Chemical sensitivity refers to an abnormal bodily response to chemicals in the environment.
A sensitivity to chemicals has become an increasing problem in recent years as exposure to chemicals has increased generally, and for this reason it is often referred to as ‘The 21st century disease’.
Chemicals can enter the body via a variety of routes:
- Ingested – e.g. in food, in water, as additives, via the hands or as drugs
- Inhaled – e.g. house dust mite, mould, pets, pollen
- Absorbed via the skin
Once the chemical is in the body it has to be broken down (detoxified) and removed.
Chemical sensitivity can often develop in people who are prone to other types of sensitivity or allergy e.g. asthma, eczema and hay fever but this is not always the case.
The triggers for chemical sensitivity span a vast array of chemicals including:
- Household cleaners
- Air fresheners and room sprays
- Traffic fumes
- Plastics (for example Polystyrene, Polypropylene, PVC, Polyethylene)
- Air pollution
- Food additives
- Mercury in dental fillings
- New carpet
- Chlorine in swimming pools
Those suffering with chemical sensitivity will often experience many different symptoms affecting different parts of the body although symptoms will vary from one person to another. People who experience chemical sensitivity may become very fatigued and have trouble with their coordination and concentration for long periods of time. Other symptoms include headaches, skin rashes (urticaria, eczema, hives) irritable bowel, nausea, dizziness, burning sensations and muscle pains.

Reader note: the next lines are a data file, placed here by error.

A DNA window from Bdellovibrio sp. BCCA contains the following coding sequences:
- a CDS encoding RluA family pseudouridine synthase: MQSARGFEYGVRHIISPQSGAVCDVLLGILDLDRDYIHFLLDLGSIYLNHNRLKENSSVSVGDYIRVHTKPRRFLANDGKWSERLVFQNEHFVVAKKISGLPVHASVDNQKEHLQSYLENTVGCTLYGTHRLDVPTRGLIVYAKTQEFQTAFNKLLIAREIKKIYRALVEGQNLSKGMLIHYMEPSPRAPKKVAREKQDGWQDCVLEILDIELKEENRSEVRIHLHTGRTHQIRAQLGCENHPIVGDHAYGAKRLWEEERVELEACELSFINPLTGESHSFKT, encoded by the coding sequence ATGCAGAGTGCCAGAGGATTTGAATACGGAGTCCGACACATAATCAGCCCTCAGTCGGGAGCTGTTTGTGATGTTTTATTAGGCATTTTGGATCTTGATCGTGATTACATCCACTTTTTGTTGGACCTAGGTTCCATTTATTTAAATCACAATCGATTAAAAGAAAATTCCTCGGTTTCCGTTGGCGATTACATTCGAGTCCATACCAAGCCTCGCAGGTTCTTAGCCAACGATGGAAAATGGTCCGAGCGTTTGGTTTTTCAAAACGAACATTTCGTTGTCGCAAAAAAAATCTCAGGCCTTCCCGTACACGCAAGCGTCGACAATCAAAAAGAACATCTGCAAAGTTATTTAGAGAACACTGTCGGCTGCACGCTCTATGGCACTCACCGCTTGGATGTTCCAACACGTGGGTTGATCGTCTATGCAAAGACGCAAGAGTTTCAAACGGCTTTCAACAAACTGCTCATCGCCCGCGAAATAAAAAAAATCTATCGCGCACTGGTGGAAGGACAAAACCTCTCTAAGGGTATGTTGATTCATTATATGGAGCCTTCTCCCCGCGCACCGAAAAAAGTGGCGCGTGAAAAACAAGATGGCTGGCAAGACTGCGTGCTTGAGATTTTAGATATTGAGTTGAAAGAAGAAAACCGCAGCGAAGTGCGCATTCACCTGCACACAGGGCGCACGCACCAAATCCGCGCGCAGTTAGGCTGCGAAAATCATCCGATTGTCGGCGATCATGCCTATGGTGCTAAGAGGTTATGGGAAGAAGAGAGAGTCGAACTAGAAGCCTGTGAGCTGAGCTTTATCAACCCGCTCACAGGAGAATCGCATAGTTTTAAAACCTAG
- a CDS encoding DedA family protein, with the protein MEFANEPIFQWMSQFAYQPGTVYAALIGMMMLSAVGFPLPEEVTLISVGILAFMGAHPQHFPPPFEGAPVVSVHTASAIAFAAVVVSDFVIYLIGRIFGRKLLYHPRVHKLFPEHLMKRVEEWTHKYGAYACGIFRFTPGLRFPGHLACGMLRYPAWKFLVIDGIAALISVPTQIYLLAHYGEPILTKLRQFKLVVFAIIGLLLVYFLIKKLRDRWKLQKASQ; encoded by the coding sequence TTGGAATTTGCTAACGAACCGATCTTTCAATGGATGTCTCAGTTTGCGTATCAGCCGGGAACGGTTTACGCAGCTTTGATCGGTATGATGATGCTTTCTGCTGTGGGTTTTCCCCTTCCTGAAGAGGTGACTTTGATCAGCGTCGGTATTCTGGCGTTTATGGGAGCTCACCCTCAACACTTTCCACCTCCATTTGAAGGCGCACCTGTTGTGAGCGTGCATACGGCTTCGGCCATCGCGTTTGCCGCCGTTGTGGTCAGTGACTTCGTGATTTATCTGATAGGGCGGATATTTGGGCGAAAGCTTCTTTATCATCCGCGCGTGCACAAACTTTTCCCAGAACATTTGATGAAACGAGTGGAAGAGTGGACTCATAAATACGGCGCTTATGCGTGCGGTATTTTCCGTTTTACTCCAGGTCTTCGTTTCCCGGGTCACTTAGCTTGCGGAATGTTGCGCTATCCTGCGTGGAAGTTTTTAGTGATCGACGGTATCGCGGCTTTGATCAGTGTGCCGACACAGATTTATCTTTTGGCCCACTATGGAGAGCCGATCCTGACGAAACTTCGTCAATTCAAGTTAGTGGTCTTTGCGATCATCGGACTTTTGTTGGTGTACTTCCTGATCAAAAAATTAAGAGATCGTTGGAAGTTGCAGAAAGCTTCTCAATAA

Diagnosis is hard since there are very few doctors trained to recognise chemical sensitivity and no reliable tests to help with a diagnosis. Doctors may prescribe an antidepressant to alleviate symptoms such as anxiety and sleep issues. If you think you may be suffering from chemical sensitivity it is important to speak with your medical professional. A doctor will generally base the diagnosis on the description of symptoms, following a complete medical history and physical examination.
For most sufferers the avoidance of the pollutant/toxicant triggers is the only way to reduce the symptoms of chemical sensitivity. Taking extra precautions when handling chemicals is also advisable – for example the wearing of gloves or a mask to help avoid direct contact. In addition, good nutrition has been shown to help since a wide range of vitamins, minerals, essential fatty acids and proteins needed for detoxification pathways to work efficiently.
Information contained in this Articles page has been written by talkhealth based on available medical evidence. Our evidence-based articles are certified by the Information Standard and our sources are available on request. The content is not, though, written by medical professionals and should never be considered a substitute for medical advice. You should always seek medical advice before changing your treatment routine. talkhealth does not endorse any specific products, brands, or treatments.
Information written by the talkhealth team
Last revised: 26 May 2016
Next review: 26 May 2018